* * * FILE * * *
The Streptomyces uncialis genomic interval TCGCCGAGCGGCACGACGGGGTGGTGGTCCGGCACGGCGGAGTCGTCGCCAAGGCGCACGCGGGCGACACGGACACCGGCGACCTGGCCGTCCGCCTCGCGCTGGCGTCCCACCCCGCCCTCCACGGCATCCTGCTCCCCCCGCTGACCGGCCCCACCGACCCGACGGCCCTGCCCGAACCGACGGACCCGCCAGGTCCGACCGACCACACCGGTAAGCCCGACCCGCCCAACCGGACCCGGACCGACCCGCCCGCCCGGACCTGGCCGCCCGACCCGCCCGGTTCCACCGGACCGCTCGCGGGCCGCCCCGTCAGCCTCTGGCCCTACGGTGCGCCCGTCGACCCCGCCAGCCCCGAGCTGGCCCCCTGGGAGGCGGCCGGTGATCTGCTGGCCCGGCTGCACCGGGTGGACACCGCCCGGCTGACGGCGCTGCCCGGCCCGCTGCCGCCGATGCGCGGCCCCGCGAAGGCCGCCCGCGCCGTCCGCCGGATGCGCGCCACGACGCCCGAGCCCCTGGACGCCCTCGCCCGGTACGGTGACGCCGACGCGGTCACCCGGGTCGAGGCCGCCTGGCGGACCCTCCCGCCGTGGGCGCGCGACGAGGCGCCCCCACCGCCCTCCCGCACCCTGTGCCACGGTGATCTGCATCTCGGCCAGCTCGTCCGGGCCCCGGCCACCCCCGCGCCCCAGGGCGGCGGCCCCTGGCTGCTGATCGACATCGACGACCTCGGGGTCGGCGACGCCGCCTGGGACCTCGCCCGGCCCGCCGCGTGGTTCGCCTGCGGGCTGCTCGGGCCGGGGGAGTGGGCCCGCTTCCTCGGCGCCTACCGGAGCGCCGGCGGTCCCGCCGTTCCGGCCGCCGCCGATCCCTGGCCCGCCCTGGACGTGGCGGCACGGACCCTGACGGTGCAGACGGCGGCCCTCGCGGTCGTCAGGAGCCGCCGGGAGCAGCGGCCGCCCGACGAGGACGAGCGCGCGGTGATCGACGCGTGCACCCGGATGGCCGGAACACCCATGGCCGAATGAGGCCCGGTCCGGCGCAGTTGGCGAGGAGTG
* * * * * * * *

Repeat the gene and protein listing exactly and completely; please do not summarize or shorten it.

The Streptomyces uncialis genomic interval TCGCCGAGCGGCACGACGGGGTGGTGGTCCGGCACGGCGGAGTCGTCGCCAAGGCGCACGCGGGCGACACGGACACCGGCGACCTGGCCGTCCGCCTCGCGCTGGCGTCCCACCCCGCCCTCCACGGCATCCTGCTCCCCCCGCTGACCGGCCCCACCGACCCGACGGCCCTGCCCGAACCGACGGACCCGCCAGGTCCGACCGACCACACCGGTAAGCCCGACCCGCCCAACCGGACCCGGACCGACCCGCCCGCCCGGACCTGGCCGCCCGACCCGCCCGGTTCCACCGGACCGCTCGCGGGCCGCCCCGTCAGCCTCTGGCCCTACGGTGCGCCCGTCGACCCCGCCAGCCCCGAGCTGGCCCCCTGGGAGGCGGCCGGTGATCTGCTGGCCCGGCTGCACCGGGTGGACACCGCCCGGCTGACGGCGCTGCCCGGCCCGCTGCCGCCGATGCGCGGCCCCGCGAAGGCCGCCCGCGCCGTCCGCCGGATGCGCGCCACGACGCCCGAGCCCCTGGACGCCCTCGCCCGGTACGGTGACGCCGACGCGGTCACCCGGGTCGAGGCCGCCTGGCGGACCCTCCCGCCGTGGGCGCGCGACGAGGCGCCCCCACCGCCCTCCCGCACCCTGTGCCACGGTGATCTGCATCTCGGCCAGCTCGTCCGGGCCCCGGCCACCCCCGCGCCCCAGGGCGGCGGCCCCTGGCTGCTGATCGACATCGACGACCTCGGGGTCGGCGACGCCGCCTGGGACCTCGCCCGGCCCGCCGCGTGGTTCGCCTGCGGGCTGCTCGGGCCGGGGGAGTGGGCCCGCTTCCTCGGCGCCTACCGGAGCGCCGGCGGTCCCGCCGTTCCGGCCGCCGCCGATCCCTGGCCCGCCCTGGACGTGGCGGCACGGACCCTGACGGTGCAGACGGCGGCCCTCGCGGTCGTCAGGAGCCGCCGGGAGCAGCGGCCGCCCGACGAGGACGAGCGCGCGGTGATCGACGCGTGCACCCGGATGGCCGGAACACCCATGGCCGAATGAGGCCCGGTCCGGCGCAGTTGGCGAGGAGTG